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How to measure output voltage of B200?

  1. Jun 2, 2017 #1

    I am a new student and trying to to measure the power and voltage output from B200 SDR device (https://www.ettus.com/content/files/b200-b210_spec_sheet.pdf) using oscilloscope (TDS3000 Series: https://www.atecorp.com/ATECorp/media/pdfs/data-sheets/Tektronix-TDS3000_Series_Manual.pdf)

    Usually, when I measure the the voltage of the battery or even 5V itself on the oscilloscope, I use the Oscilloscope Tester Scope Clip Probe to attach the cathode and anode of the battery.

    But the B200 ettus has only SMA and BNC connector, there is no way connect to the ground.

    Does anyone know the way the measure the voltage of this device?

    Thank you.
    Last edited: Jun 2, 2017
  2. jcsd
  3. Jun 3, 2017 #2


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    Science Advisor

    The shell of the connector, SMA or BNC, is Ground.
  4. Jun 3, 2017 #3


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    Gold Member

    There is a BNC/TNC adaptor for scope probes. Sometimes it looks like a BNC/TNC connector with no locking ring and sometimes it is merely a cylinder that adapts the tip to the connector.

    The top silver item in this picture is a shabbier version of the above:

    One designed specifically for you probe will work best but a brand mismatch will often work. As long as the clips in the adapter and the pin and barrel on your probe will fit together and make proper electrical contact it is fine.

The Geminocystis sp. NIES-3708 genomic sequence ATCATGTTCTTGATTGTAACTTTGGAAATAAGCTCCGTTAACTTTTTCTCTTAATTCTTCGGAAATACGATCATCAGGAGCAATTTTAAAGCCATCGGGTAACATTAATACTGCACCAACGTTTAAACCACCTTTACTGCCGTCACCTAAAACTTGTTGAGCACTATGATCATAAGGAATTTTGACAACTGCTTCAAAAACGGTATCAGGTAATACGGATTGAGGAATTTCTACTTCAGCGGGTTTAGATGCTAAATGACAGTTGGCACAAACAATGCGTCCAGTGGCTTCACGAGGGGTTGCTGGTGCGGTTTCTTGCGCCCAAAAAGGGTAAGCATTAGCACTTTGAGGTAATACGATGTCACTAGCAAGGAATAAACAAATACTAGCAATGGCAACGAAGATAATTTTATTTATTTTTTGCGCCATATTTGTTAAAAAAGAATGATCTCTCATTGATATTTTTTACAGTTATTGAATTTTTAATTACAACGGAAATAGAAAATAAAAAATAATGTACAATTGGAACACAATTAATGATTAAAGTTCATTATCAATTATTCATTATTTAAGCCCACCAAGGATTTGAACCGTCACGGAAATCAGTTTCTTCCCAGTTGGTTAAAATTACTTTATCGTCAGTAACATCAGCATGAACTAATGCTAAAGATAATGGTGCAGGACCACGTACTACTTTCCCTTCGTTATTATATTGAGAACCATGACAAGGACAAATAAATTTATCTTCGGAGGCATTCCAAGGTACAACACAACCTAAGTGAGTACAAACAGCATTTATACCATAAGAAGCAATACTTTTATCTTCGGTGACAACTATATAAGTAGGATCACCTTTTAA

I can't find a picture of the cylinder type one online. You will likely need one of the above as the newer probes usually don't have a pin large enough for the connector.

  5. Jun 6, 2017 #4


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    Staff: Mentor

    The output of that RF generator board likely has a 50 Ohm output impedance. If you measure it with your 'scope probe, the mismatch in impedance will give you a 2x error in the output amplitude.

    Also, you will not get the best bandwidth for this measurement with a 'scope probe. You should run coax from the generator board directly into your 'scope. Use a BNC-to-BNC cable and an SMA adapter to connect to the board, and use the 50 Ohm input impedance setting on the channel of your 'scope that you want to make the measurement on.

    Also, it looks like the RF generator board can go a lot higher in frequency than your 'scope can measure, but you still should be able to characterize the lower frequency outputs of your board.
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